What if I told you that there is a simple way to:
- Reduce Interruptions
- Provide Timely Feedback to Your Team
- Clarify Expectations on Assigned Tasks
- Discuss the Future
- Determine Motivation Level
- Brainstorm Solutions for Challenges
- Strengthen Rapport with Directs
- And Build Loyalty
I know what you’re thinking:
When I first became a manager, I wanted all of these things and more from my directs. Yet, I wasn’t properly trained in the art and science of management, so I did what most managers do when just starting out-I winged It. I made it up as I went. I tried (and failed) many, many times.
I tried being “friends” with my directs. I tried being tough. I tried being hard. I tried micromanaging. The problem with all of these things is that I tried them by myself-in a silo where I changed but my directs didn’t. I thought that if I did the right thing, then they would do the right thing: simple cause and effect. But, that’s not how people work.
People Work Based on Relationships
That’s the key to this whole business–relationships. While I was off reinventing myself and my management style every couple of months, my team was trying to keep up and were wondering, “How’s Tim going to lead us today?”. That’s a horrible position to be in as an employee-not knowing what your boss wants or what they care about today, wondering if you’re on your way to a raise or to a pink slip. No thanks!
A Better Way
About 7 years ago, I found a better way to manage people: a proven way to relationship with my staff that gets results and addresses every single pain point that I mentioned at the beginning of this article. That is having a weekly one-on-one meeting with each team member for which I am responsible. Oh great! You’re saying “more meetings”. Well, yes and no. These one-on-one meetings (if done correctly) will reduce the need for other meetings and make every other bit of your week more productive.
How Do More Meetings Lead To Less Meetings?
One word: efficiency. With proper preparation, you can get more done in this 30 minutes each week than you currently get done in 3 or 4 hours (or more) of broken-up, non-scheduled interruptions.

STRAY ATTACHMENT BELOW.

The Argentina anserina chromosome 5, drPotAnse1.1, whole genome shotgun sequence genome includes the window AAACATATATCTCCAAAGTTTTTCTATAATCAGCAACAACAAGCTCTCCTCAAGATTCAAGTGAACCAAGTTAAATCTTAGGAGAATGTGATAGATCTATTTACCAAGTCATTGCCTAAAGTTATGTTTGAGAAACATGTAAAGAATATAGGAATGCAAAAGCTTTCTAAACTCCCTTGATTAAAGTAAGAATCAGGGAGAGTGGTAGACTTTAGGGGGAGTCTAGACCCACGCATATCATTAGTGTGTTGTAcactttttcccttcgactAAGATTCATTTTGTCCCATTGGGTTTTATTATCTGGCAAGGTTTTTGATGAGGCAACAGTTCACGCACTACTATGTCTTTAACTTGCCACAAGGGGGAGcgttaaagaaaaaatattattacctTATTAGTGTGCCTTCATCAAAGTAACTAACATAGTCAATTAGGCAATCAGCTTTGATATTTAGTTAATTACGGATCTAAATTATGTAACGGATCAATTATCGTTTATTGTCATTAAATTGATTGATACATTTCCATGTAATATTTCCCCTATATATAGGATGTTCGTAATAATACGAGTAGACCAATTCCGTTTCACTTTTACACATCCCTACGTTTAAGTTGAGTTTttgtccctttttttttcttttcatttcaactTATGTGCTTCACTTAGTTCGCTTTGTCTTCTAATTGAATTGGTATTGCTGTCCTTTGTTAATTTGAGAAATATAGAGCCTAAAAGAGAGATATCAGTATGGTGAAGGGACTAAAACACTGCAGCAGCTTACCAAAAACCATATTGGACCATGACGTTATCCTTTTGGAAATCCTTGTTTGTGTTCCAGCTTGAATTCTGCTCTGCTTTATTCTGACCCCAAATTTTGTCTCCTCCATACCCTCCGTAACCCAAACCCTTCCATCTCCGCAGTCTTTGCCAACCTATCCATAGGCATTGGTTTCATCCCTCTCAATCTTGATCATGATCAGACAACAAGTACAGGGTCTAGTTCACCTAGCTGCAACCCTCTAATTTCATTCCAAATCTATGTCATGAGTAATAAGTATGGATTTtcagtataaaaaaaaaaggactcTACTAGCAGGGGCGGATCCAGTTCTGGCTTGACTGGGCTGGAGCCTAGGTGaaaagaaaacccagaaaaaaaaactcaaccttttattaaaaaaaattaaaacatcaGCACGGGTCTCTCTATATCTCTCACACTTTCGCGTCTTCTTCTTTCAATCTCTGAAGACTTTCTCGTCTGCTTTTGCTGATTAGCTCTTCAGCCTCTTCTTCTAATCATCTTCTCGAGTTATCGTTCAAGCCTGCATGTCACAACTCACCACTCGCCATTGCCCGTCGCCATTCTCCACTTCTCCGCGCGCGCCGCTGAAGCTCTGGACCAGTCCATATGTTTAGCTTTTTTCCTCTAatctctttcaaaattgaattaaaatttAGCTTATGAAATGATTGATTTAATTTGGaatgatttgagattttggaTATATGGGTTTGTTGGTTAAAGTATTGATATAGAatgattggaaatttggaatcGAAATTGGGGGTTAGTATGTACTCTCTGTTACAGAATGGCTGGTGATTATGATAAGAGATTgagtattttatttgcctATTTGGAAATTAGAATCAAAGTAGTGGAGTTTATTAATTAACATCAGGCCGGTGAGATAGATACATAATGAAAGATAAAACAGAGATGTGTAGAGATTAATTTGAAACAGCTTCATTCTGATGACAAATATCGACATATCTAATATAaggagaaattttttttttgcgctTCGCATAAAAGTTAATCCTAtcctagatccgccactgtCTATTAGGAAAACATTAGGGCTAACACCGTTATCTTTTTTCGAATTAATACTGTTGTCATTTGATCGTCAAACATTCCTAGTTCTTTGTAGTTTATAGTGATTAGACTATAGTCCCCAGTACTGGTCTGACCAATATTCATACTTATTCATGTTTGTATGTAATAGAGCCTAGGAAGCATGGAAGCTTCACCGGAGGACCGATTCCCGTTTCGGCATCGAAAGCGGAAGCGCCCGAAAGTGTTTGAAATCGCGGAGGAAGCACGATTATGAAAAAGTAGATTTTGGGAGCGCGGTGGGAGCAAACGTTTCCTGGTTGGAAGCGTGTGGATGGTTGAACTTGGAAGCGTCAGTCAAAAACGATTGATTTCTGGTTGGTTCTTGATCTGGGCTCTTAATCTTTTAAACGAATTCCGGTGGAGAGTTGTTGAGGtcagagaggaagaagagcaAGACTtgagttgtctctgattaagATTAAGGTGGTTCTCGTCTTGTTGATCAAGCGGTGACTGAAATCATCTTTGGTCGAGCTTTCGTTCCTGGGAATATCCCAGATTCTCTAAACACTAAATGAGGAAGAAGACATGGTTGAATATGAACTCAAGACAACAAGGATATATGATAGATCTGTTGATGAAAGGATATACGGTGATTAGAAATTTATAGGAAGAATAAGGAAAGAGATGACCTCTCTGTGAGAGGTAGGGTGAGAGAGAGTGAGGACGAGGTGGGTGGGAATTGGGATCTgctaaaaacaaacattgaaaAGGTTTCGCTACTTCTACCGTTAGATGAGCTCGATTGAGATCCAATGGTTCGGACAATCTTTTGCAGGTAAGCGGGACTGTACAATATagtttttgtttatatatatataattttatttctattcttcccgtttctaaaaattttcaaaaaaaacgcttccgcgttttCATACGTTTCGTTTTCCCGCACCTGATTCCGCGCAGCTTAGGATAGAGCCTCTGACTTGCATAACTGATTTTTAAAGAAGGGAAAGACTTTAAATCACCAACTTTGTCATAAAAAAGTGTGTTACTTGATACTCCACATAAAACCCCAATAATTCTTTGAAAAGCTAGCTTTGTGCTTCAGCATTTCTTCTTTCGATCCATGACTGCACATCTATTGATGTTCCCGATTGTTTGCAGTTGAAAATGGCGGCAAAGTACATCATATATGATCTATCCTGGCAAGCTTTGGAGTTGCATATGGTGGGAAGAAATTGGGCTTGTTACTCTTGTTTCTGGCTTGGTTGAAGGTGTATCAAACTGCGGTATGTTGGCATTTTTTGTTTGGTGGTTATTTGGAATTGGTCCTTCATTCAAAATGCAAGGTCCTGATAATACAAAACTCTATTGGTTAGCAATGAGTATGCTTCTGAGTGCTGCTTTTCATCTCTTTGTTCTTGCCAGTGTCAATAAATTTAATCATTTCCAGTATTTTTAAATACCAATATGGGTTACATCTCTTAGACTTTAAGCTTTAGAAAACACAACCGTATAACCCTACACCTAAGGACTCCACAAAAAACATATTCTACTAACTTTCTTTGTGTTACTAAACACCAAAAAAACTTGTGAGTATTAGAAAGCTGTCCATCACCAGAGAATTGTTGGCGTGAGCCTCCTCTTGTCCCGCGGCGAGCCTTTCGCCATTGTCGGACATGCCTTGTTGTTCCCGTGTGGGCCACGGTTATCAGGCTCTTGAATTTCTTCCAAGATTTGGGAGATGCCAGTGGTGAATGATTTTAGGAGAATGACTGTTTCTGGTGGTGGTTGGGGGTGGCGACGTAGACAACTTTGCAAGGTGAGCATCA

What Makes a Good One-on-One Meeting?
- Regularly Scheduled There should be 30 minutes on your calendar every week for every one of the people that you manage. Don’t leave anyone out. It will undercut everything that you’re trying to accomplish. Weekly is a good time frame. Any longer and you lose the benefit of the elimination of interruptions. We schedule our lives in week-long increments. Having them regularly and consistently will give you and your directs comfort in knowing that the next meeting is only a few days away. With some training, your team will begin to wait until your weekly meeting to discuss most of the stuff that they used to interrupt you with everyday. Yay! Win!
- Consistent Format Every one-on-one meeting should be similar in format to every other one-on-one meeting. The first 10-15 minutes are for your direct to ask questions and talk about whatever they want. It’s THEIR time to spend with you (the boss). Many of your team members will rattle off a bunch of project updates and questions on what direction to take. Others will come in and tell you about their kids or hobbies. That’s okay. You can get the work stuff handled during YOUR 15 minutes. Which brings us to your time. You get 10-15 minutes to ask questions and discuss YOUR agenda. If there’s time left after you’ve talked: discuss your direct’s development and future goals. This won’t happen every week. That’s okay.
- Don’t Miss Your weekly one-on-one can very quickly become the most important 30 minutes of your directs’ week. Don’t take that away from them. Skipping tells your people that their needs are not important, and therefore, they are not important. Don’t send that message. We all get busy and stuff comes up. I understand. When that happens, just reschedule. Reschedule for later the same week. Don’t push it off until the following week.
- Prepare As I mentioned earlier, please, please, please plan for this. Take at least a few minutes before the meeting to jot down what you want to discuss. This will take your one-on-ones from good to great. This will make the time investment return tenfold.
- Be Present Close your door (if you have one). If not, go to a conference room or another place that you won’t be bothered. Look at the other person. Pay attention. Take notes. You don’t have to think about what you’re going to say since you’ve written it down ahead of time. This 30 minute session is all about this one employee and how you can make them more effective and productive. Also- It should go without saying, but turn off your phone and all email notifications.
- Follow Up One of the reasons for taking notes is to allow you to follow up with the things that you commit to during the meeting. This can be anything from checking on H.R. policies to making a phone call for your direct. Whatever it is, do it! Don’t forget and don’t ignore the responsibility. This meeting is to gain TRUST with your team. Take that seriously and don’t blow it off.
So, there you have it-Why you should include one-on-ones in your management tool bag. If you’ve had a bad experience with one-on-one’s before, don’t give up. Follow the outline above and I guarantee that you’ll get better results and have better relationships with your team.
What is your experience with one-on-ones? Do they work?